Transverse myelitis is an inflammatory disorder of the spinal cord leading to loss of muscle power, sensory symptoms (pins and needles) and bladder and bowel dysfunction. It may occur alone or in combination with disease elsewhere in the nervous system. Its causes include demyelination (loss of the fatty tissue around the nerves) and autoimmune mechanisms. Similar symptoms may also occur in spinal cord ischaemia (loss of blood flow). It is uncommon but not rare and occurs in both adults and children.
Almost all patients develop leg weakness of varying degrees of severity. Fewer will experience arm problems. Pain and temperature appreciation are lessened in most patients. Progression to immobility may be rapid and patients may be immobile within hours or days of the onset of symptoms.
The diagnosis is made using a combination of clinical examination and investigations such as spinal cord MRI (magnetic resonance imaging). In the majority of patients, blood tests and a lumbar puncture will be required before a definite cause can be found.
Transverse myelitis may occur as a complication of such disorders as neuromyelitis optica, multiple sclerosis, smallpox, measles, or chickenpox. In some patients, no cause can be found despite extensive investigation.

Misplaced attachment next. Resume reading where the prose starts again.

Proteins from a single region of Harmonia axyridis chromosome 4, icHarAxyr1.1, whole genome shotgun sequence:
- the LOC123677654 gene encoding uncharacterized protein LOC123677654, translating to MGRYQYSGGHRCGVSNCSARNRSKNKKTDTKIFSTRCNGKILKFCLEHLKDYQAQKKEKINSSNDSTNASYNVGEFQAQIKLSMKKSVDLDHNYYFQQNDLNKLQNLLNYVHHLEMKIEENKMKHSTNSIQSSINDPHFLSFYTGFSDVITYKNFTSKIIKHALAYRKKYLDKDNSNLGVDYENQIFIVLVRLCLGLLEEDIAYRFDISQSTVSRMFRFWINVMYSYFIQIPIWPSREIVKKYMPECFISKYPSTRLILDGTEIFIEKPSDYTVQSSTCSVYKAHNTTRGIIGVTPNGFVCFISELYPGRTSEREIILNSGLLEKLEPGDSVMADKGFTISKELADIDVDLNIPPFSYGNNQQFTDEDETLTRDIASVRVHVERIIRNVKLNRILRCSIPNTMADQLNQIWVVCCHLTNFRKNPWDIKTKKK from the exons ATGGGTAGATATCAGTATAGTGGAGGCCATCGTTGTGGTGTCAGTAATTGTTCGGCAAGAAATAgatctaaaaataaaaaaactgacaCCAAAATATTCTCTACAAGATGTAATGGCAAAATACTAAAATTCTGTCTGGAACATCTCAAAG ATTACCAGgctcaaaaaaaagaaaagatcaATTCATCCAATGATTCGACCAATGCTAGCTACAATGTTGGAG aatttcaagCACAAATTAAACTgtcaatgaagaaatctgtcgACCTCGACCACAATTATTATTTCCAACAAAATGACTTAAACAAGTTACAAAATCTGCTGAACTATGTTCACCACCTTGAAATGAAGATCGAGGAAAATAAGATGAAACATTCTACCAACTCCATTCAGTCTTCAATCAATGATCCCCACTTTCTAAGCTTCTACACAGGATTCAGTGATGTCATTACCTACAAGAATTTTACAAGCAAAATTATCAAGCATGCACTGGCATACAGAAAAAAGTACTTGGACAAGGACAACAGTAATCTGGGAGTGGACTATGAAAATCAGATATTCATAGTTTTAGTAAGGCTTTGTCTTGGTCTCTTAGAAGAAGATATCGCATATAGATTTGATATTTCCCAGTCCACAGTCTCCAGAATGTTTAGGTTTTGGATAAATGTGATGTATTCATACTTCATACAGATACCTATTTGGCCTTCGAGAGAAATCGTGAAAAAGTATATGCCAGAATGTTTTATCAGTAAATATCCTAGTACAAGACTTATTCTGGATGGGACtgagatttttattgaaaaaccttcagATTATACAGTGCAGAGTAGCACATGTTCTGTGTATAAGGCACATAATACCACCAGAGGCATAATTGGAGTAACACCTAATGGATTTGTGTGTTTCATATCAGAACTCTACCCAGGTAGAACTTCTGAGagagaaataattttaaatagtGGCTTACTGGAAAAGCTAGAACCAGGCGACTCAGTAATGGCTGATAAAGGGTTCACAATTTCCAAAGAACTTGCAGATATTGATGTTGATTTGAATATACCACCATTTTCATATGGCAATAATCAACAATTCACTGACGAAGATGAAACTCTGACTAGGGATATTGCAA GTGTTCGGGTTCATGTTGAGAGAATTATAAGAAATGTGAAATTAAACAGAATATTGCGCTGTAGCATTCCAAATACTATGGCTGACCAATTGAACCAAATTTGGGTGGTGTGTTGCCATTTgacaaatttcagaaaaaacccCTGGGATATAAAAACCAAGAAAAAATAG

The treatment depends on the underlying cause and may include the use of intravenous steroids and other drugs to suppress inflammation. Pain and spasm can be treated with medication if they occur.
The prognosis is variable but in the majority of cases there will be some residual impairment in limb function. Recovery usually begins between 2 and 12 weeks after onset and may continue for up to 2 years. Some individuals may have minor or no deficits, while others may have significant motor, sensory, and sphincter (bladder and bowel) deficits. Some individuals show no recovery at all.
Further Information and Support
Click here for the latest Australian research papers on Transverse Myelitis.
Transverse Myelitis Association
Johns Hopkins Medicine
Reviewed by Arun Krishnan, University of New South Wales / Royal Prince Alfred Hospital, Sydney, Australia
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